The Probable Implications of the Coronavirus Crisis — Bruno Latour, James Galbraith, Mike Davis

> Bruno Latour: “The [COVID-19] health crisis prepares, induces, incites us to prepare for climate change… What allows the two crises to occur in succession is the sudden and painful realization that the classical definition of society – humans among themselves – makes no sense. The state of society depends at every moment on the associations between many actors, most of whom do not have human forms… Once the entire network of which it is only one link is taken into account, the same virus does not act in the same way in Taiwan, Singapore, New York, or Paris. The pandemic is no more a “natural” phenomenon than the famines of the past or the current climate crisis…  What is more worrying is that we do not see how that state would prepare the move from the one crisis to the next.” // Recommended read: Down to Earth: Politics in the New Climatic Regime (Latour 2018)

> James Galbraith: “Will we recognize, in time, the need to mobilize all our resources, to socialize our health system and keep the supply chains open until the virus can be contained? Will we realize that when this is done, life will not be what it was before, and that a vast reorganization of economy and society will be necessary? Or will the neoliberal ideologues in control succeed in squelching that debate—which they are trying to do, at this writing, by focusing on bailouts and stimulus in the belief that somehow the bubbles now bursting can be reinflated in a few months? Will we remain mired in illusions of growth, with or without equity and inclusion? Or will we now and finally displace those illusions, with a new wave that understands the nature of precarity capitalism.” These Galbraith’s remarks conclude his interesting review of Capitalism on Edge: How Fighting Precarity Can Achieve Radical Change Without Crisis or Utopia by Albena Azmanova (2020)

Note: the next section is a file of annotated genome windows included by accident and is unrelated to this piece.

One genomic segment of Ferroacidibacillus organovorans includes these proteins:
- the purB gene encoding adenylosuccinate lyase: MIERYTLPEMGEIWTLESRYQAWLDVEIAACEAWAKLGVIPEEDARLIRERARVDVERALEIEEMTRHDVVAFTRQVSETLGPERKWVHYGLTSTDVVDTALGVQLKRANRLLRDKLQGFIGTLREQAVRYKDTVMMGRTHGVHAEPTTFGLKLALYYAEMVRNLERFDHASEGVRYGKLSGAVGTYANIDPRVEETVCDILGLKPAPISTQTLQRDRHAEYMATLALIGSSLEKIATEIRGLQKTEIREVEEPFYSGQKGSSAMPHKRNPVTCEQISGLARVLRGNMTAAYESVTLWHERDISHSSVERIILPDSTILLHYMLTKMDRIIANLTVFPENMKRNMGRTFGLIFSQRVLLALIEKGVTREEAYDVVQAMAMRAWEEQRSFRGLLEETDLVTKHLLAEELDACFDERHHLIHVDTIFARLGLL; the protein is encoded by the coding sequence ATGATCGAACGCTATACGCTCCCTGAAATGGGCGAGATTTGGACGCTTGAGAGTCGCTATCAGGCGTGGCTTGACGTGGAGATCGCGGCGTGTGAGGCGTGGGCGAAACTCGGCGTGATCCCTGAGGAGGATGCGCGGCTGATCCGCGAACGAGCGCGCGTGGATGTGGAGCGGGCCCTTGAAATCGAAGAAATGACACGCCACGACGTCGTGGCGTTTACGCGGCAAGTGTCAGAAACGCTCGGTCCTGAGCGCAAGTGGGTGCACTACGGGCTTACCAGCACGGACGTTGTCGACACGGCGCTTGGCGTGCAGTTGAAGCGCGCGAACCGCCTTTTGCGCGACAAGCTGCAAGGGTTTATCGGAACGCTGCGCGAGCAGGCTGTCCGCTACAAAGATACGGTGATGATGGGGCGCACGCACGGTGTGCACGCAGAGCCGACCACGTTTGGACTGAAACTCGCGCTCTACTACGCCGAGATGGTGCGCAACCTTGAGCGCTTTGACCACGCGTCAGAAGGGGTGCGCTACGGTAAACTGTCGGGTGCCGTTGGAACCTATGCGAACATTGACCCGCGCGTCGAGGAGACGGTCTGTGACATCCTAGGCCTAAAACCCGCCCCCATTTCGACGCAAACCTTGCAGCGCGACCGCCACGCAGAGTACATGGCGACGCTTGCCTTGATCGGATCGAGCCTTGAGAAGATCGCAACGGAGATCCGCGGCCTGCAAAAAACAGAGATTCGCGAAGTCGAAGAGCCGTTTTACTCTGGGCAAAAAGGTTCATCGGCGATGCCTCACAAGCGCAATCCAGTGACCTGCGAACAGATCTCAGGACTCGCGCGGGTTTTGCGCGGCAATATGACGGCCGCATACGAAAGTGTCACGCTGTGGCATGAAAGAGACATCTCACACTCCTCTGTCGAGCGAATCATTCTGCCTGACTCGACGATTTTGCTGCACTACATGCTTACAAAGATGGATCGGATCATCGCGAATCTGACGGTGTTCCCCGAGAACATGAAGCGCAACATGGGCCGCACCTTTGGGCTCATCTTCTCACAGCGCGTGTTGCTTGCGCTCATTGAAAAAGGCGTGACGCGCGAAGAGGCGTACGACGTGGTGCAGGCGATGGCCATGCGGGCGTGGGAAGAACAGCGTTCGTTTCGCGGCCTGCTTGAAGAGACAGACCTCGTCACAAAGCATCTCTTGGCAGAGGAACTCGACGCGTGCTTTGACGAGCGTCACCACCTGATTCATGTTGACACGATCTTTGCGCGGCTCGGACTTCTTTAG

> Mike Davis: “The current pandemic expands the argument: capitalist globalization now appears to be biologically unsustainable in the absence of a truly international public health infrastructure. But such an infrastructure will never exist until peoples’ movements break the power of Big Pharma and for-profit health care… Since the Occupy days, progressives have successfully put the struggle against income and wealth inequality on page one, a great achievement. But now socialists must take the next step and, with the health care and pharmaceutical industries as immediate targets, advocate social ownership and the democratization of economic power.” // Recommended read: Planet of Slums (Davis 2005)

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Photo by Frederic J. Brown / AFP

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